‘The writer knows nothing any longer,’ wrote Ballard in 1973. The modernists – who also knew they knew nothing – were mired in pessimism and alienation, he added. Ballard’s mock manifestos, such as ‘What I Believe’ (1984), are rallying cries, not laments:
I believe in the power of the imagination to remake the world, to release the truth within us, to hold back the night, to transcend death, to charm motorways, to ingratiate ourselves with birds, to enlist the confidences of madmen.
I believe in my own obsessions.
In his lists and glossaries, Ballard crafts a playful counter-canon: Dalí, Max Ernst, Titian, Goya, Borges, Francis Bacon, Magritte, Hemingway, Baudrillard, Burroughs, H G Wells (with some reservations), Aldous Huxley (with a few more). In a 1994 foreword to The Doors of Perception and Heaven and Hell, Ballard declares Brave New World – with its ‘unsettling picture of a scientifically engineered utopia’ – a ‘shrewder guess at the future’ than Orwell’s Nineteen Eighty-Four. In a 1990 article for The Guardian, he criticises James Joyce’s Ulysses for ‘lacking in imagination and [failing] to engage the reader’s emotions, defects that of course recommend it to academia’ and simultaneously commends it as ‘the greatest work of fiction’ of the 20th century. Also in The Guardian, he gleefully eviscerates the Bloomsbury Group – ‘that bloodless set who haunt English letters like a coterie of haemophiliac royals’. We know that Ballard was many things – novelist, fabulist, one-time assistant editor of British Baker, seer of Shepperton, poet laureate of airports. But, it seems, he was not a fan of Mrs Dalloway.
Ballard died in 2009, before the advent of our AI utopia/dystopia (opinions vary), before tech barons reignited the space age with their tumescent rockets, before driverless cars mistook solid objects for clouds, and so on. On the evidence of these writings, he was an ambivalent futurologist who predicted the future while also predicting the inevitable error of his predictions. In ‘Project for a Glossary of the Twentieth Century’ (1992), Ballard foresees that the ‘totalitarian systems of the future will be docile and subservient, like super-efficient servants, and all the more terrifying for that’ (time to defriend Alexa). In a 1977 piece for Vogue, ‘The Future of the Future’, Ballard conjures a possible version of the year 2000: each moment of our daily lives will be recorded on video tape and collated by computer, so we can watch the daily show in private every evening, each of us becoming ‘the star in a continually unfolding domestic saga’. This is prophetic, with one vital exception: Ballard imagines that the total capture of our private lives will stay within the four walls of our homes. Even he couldn’t foresee the rapacious intrusions of surveillance capitalism.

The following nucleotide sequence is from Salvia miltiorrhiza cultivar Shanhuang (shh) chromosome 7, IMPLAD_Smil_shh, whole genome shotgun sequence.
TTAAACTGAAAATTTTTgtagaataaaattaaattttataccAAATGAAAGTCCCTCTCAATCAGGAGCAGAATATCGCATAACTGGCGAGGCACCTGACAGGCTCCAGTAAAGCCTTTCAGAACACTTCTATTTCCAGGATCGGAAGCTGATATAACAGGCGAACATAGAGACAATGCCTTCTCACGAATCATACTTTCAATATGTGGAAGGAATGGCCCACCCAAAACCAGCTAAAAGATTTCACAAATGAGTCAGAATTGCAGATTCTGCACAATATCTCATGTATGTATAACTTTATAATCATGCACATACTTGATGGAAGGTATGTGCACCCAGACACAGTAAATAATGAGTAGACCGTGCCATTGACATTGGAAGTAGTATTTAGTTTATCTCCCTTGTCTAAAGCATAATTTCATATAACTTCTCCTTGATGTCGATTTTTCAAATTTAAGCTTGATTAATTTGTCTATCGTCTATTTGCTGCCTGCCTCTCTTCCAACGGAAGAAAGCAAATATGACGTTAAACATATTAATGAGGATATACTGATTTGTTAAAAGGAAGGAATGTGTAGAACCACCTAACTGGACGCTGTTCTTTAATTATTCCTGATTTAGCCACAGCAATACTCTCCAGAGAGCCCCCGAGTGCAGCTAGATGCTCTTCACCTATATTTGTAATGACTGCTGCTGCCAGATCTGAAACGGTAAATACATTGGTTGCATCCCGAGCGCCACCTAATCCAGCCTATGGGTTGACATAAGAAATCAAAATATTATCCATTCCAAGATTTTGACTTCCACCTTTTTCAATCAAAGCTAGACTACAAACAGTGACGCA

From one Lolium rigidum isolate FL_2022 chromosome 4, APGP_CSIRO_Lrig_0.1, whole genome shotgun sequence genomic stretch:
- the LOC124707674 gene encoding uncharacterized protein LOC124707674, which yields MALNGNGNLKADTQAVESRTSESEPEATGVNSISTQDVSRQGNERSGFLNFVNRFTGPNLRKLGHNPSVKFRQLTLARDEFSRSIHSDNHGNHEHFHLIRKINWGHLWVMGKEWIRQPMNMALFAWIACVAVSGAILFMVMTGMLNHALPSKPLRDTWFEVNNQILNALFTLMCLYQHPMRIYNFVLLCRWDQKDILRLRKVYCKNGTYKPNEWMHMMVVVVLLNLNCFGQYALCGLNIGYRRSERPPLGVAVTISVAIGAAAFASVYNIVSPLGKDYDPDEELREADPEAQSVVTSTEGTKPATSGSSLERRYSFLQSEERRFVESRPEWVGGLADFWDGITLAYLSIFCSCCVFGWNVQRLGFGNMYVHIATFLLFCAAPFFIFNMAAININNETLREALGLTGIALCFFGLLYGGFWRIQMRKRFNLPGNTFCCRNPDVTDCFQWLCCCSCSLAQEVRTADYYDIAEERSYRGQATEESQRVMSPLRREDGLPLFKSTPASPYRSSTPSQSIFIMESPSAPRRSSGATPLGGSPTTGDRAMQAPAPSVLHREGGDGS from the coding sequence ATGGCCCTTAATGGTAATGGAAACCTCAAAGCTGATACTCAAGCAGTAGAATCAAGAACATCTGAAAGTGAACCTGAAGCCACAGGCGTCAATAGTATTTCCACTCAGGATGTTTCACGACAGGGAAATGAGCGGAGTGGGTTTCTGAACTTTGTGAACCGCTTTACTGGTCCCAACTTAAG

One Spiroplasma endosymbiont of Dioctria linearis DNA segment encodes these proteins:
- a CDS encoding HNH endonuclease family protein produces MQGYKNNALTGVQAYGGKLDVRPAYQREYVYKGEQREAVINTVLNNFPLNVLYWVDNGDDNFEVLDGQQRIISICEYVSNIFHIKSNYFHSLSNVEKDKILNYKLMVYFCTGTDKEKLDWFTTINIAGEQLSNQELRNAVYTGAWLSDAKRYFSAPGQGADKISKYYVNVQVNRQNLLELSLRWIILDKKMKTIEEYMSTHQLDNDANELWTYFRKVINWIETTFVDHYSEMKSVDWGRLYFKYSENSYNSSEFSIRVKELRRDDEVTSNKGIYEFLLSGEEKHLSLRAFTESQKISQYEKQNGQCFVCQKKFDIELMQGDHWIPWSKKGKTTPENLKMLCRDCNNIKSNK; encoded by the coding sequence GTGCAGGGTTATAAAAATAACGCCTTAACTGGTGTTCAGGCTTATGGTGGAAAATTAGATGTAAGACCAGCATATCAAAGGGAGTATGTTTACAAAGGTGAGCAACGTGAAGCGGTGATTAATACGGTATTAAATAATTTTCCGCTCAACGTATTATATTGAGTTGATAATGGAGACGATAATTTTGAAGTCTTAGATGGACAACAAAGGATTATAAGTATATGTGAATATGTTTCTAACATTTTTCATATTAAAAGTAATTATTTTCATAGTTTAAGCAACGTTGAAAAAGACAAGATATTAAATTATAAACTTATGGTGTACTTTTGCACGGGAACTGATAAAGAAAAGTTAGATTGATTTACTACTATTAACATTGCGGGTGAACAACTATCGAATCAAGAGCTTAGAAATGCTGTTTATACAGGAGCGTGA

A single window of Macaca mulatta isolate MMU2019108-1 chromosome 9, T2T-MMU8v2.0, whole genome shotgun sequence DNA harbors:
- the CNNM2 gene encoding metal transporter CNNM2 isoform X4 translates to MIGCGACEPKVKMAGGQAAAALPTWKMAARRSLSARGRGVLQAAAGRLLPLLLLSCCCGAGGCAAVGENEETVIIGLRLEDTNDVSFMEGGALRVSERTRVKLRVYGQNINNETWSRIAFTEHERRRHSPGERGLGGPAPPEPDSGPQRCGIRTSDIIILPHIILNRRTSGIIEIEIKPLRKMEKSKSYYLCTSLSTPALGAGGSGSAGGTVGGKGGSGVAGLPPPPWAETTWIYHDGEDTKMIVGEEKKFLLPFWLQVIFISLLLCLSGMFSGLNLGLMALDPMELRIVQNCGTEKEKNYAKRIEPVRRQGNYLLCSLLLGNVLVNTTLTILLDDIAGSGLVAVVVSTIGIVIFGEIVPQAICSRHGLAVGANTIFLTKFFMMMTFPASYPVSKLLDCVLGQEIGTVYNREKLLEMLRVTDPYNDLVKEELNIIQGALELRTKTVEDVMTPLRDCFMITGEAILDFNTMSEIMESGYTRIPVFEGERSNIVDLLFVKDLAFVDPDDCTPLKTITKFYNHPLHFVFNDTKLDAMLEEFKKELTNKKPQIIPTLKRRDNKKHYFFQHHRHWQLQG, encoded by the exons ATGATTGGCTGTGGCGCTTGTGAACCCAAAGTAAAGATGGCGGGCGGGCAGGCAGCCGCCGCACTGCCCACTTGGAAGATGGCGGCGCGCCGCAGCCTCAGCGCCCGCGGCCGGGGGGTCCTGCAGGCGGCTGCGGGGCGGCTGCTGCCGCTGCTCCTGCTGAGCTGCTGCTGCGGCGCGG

One more thing about the future, writes Ballard in ‘The State of Fiction’ (1978): ‘it will be boring.’ For that reason, ‘the role of imaginative fiction becomes more and more important for survival’. If you’re in danger of being bored at any point this winter, buy this book. I concede it’s ostensibly non-fiction rather than fiction, but on every page Ballard tells us that such distinctions are no longer tenable because reality is an enormous novel. Furthermore, Ballard’s essayistic fictions and fictionalised essays are incandescent with ideas and provocations, wildly eclectic and always fascinating. Blacklock’s edition is a gift to readers in the present and the unreal future.